Comm 1 or other communications software

Waples15

New Member
I'm just starting on my private pilot's license and I know already my biggest challenge will be communications. I've seen Comm 1 advertised along with many other programs. Does anyone have any experience with this software, or other software or product that has helped you get over mic fright? Any other ideas are appreciated too.
Thanks/Dave
 

JHines

New Member
Hi,

I used Comm1 VFR when I was getting my private. It has basic training (phonetic alphabet & phraseology), plus various "scenarios", i.e. entering uncontrolled pattern, transiting controlled airspace, etc. Each scenario has 4 pages - setup/explanation of the scenario, a "virtual" A/FD & sectional for looking up freqs, a radio stack to set up, and then a "Communications" page. When you get to the communications page you listen to the chatter and then make your request, etc.

The way it works is you have several choices for the "correct" communication, written out in text. You make a choice by "keying" the mike over your choice and reading the communication over the headset. Then it tells you whether you made the right choice. If you don't have the radio set up right, etc. it lets you know. If you want to, you can then listen to the recording of what you said and compare it to a recording of a "pro" saying the correct transmission.

Obviously, it is not a true voice interactive program, which is probably beyond today's technology, but I would say it is a worthwhile addition to training. If you look around you can usually find the software plus the headset as a package for a slight discount. It is somewhat limited in that it just has one canned set of "scenarios" - it's not randomized.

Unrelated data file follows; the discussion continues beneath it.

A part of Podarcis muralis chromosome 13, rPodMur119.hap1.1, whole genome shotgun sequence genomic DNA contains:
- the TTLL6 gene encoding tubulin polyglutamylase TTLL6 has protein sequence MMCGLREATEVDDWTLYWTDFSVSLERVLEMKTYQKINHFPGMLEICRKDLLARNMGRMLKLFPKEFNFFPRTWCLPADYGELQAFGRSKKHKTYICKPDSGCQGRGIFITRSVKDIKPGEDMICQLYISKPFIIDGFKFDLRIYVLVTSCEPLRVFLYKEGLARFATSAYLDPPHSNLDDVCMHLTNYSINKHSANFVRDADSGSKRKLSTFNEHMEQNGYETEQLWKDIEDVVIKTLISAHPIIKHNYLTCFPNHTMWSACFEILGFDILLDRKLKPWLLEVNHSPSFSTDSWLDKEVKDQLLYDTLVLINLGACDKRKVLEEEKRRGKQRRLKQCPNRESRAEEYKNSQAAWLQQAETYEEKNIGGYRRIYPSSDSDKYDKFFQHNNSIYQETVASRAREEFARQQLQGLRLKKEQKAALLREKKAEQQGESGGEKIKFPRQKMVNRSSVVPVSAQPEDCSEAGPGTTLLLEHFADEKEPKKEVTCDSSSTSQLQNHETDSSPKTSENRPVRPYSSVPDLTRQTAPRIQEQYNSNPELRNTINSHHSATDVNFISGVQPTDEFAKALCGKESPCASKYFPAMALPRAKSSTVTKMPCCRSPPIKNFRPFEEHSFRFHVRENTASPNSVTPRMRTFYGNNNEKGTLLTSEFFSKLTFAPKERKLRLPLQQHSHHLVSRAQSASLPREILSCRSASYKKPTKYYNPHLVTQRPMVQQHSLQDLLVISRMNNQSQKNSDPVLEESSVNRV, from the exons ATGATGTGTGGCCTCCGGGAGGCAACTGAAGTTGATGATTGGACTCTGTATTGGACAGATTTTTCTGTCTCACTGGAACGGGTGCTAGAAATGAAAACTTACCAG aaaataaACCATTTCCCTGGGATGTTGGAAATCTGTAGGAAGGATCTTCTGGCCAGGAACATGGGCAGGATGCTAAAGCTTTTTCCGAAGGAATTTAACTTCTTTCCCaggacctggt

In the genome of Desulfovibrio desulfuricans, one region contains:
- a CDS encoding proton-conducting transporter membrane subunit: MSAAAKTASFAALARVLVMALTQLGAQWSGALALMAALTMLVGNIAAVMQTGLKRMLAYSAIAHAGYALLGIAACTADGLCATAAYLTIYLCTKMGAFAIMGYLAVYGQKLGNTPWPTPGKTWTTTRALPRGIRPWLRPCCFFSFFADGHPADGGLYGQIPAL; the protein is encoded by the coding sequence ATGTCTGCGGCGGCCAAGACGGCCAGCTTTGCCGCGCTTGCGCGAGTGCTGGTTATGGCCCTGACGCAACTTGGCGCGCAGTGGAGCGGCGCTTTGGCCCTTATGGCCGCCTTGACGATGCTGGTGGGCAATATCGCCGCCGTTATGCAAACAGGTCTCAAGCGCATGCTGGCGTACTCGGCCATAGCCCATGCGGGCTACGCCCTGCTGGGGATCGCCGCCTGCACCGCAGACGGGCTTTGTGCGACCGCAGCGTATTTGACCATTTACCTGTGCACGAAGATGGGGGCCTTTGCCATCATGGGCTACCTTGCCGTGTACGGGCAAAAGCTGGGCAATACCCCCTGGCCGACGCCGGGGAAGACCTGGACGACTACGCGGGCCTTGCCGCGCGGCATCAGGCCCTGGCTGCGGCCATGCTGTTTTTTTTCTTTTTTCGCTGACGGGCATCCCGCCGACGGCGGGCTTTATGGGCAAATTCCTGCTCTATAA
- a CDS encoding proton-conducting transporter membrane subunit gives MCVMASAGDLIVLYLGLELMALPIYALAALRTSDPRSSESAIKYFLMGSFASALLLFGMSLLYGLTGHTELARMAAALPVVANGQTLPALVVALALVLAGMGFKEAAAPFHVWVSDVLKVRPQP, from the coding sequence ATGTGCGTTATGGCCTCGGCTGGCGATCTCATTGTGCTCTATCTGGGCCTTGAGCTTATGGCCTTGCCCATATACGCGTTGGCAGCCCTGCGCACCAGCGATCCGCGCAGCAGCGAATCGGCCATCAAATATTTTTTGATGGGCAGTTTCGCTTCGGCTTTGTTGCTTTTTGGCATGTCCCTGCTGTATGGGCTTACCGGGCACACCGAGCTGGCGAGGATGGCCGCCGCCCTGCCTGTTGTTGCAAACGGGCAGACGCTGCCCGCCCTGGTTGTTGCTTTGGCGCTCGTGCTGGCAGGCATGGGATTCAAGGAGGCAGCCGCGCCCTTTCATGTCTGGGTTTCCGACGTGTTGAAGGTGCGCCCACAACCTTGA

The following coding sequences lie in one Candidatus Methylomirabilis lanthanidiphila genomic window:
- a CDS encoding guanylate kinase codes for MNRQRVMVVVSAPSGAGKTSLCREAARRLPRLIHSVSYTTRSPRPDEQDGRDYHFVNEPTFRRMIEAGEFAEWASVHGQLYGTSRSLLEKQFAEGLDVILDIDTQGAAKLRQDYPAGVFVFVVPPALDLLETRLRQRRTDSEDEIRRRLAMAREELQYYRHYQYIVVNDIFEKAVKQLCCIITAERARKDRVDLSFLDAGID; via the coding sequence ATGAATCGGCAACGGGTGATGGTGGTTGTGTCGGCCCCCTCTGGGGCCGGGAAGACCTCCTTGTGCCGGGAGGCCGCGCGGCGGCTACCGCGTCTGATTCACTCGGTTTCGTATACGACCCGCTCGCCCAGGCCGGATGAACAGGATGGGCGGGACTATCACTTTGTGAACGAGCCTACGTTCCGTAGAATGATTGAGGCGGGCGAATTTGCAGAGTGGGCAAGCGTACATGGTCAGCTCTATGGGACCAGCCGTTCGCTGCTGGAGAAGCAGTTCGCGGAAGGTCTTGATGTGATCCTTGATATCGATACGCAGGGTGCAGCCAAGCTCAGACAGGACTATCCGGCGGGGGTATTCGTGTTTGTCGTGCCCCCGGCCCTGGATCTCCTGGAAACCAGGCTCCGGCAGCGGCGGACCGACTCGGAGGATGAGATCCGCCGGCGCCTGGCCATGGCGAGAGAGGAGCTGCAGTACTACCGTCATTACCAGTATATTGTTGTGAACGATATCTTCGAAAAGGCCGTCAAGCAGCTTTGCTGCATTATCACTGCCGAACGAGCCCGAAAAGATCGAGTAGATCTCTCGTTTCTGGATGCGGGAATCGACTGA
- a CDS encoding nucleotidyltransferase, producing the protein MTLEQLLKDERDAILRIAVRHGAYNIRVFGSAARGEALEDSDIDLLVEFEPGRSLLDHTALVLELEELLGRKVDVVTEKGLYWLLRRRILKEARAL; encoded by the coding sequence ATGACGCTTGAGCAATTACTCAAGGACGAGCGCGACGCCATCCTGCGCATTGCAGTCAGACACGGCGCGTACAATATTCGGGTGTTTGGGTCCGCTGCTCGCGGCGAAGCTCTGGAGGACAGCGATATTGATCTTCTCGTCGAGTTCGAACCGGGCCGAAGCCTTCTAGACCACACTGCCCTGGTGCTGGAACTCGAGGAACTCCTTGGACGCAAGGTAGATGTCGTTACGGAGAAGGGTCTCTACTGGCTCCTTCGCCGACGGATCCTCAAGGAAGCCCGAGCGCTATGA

I would say from my experience two helpful things for learning the radio are (1) get a really good quality headset so you will have one less variable in your radio equipment, and (2) fly in C and D class airspace as much as you can.
 

E_Dawg

Moderator
Let me say that of the students I've spoken to, almost all consider communications to be one of the biggest initial challenges.

It is something that you learn by doing, and the sim can probably help by allowing you to pretend at home.

It is an expense, I think the VFR version is around $100 (maybe less); the headset is extra but you don't really need that.

You'll have to decide whether you'll save $100 or more in the plane working on communications. If yes, then it's woth the cost.

I dunno, I wouldn't get it (nor did I) because I always like to be logging the time (and money) I spend learning.

I'd do that for a while, and if communications are still a problem, then I'd consider getting the software.

Wow that was a long answer
.... slow day!
 
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